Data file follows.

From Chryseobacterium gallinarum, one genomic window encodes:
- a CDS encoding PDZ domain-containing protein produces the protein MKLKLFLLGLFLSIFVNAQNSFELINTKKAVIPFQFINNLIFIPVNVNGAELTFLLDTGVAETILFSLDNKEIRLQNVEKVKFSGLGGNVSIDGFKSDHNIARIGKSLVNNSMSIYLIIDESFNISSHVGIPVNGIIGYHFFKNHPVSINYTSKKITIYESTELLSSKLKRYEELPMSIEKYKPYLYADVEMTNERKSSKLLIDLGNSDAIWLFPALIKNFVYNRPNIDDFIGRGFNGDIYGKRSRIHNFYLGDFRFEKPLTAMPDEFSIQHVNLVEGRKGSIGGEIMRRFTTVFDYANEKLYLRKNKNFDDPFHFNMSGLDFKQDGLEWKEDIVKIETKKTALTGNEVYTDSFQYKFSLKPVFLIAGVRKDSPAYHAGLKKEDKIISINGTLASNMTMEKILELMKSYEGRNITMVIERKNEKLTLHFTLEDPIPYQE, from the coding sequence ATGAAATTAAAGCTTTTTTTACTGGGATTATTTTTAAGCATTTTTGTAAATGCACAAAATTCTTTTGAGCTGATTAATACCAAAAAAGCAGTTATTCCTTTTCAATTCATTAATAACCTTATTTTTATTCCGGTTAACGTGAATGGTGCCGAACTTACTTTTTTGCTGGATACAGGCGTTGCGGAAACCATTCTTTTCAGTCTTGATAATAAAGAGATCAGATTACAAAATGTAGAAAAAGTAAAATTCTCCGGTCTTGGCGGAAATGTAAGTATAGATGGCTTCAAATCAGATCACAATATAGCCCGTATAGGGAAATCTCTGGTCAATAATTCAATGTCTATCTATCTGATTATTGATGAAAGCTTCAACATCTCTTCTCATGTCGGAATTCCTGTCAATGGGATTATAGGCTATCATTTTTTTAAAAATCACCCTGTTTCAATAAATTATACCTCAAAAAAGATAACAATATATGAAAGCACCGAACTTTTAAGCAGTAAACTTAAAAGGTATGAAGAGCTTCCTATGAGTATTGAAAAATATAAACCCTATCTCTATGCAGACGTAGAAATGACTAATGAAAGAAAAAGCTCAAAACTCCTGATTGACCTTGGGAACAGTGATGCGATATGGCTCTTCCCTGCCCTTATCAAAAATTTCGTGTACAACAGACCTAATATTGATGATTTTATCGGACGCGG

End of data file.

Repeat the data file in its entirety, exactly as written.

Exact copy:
From Chryseobacterium gallinarum, one genomic window encodes:
- a CDS encoding PDZ domain-containing protein produces the protein MKLKLFLLGLFLSIFVNAQNSFELINTKKAVIPFQFINNLIFIPVNVNGAELTFLLDTGVAETILFSLDNKEIRLQNVEKVKFSGLGGNVSIDGFKSDHNIARIGKSLVNNSMSIYLIIDESFNISSHVGIPVNGIIGYHFFKNHPVSINYTSKKITIYESTELLSSKLKRYEELPMSIEKYKPYLYADVEMTNERKSSKLLIDLGNSDAIWLFPALIKNFVYNRPNIDDFIGRGFNGDIYGKRSRIHNFYLGDFRFEKPLTAMPDEFSIQHVNLVEGRKGSIGGEIMRRFTTVFDYANEKLYLRKNKNFDDPFHFNMSGLDFKQDGLEWKEDIVKIETKKTALTGNEVYTDSFQYKFSLKPVFLIAGVRKDSPAYHAGLKKEDKIISINGTLASNMTMEKILELMKSYEGRNITMVIERKNEKLTLHFTLEDPIPYQE, from the coding sequence ATGAAATTAAAGCTTTTTTTACTGGGATTATTTTTAAGCATTTTTGTAAATGCACAAAATTCTTTTGAGCTGATTAATACCAAAAAAGCAGTTATTCCTTTTCAATTCATTAATAACCTTATTTTTATTCCGGTTAACGTGAATGGTGCCGAACTTACTTTTTTGCTGGATACAGGCGTTGCGGAAACCATTCTTTTCAGTCTTGATAATAAAGAGATCAGATTACAAAATGTAGAAAAAGTAAAATTCTCCGGTCTTGGCGGAAATGTAAGTATAGATGGCTTCAAATCAGATCACAATATAGCCCGTATAGGGAAATCTCTGGTCAATAATTCAATGTCTATCTATCTGATTATTGATGAAAGCTTCAACATCTCTTCTCATGTCGGAATTCCTGTCAATGGGATTATAGGCTATCATTTTTTTAAAAATCACCCTGTTTCAATAAATTATACCTCAAAAAAGATAACAATATATGAAAGCACCGAACTTTTAAGCAGTAAACTTAAAAGGTATGAAGAGCTTCCTATGAGTATTGAAAAATATAAACCCTATCTCTATGCAGACGTAGAAATGACTAATGAAAGAAAAAGCTCAAAACTCCTGATTGACCTTGGGAACAGTGATGCGATATGGCTCTTCCCTGCCCTTATCAAAAATTTCGTGTACAACAGACCTAATATTGATGATTTTATCGGACGCGG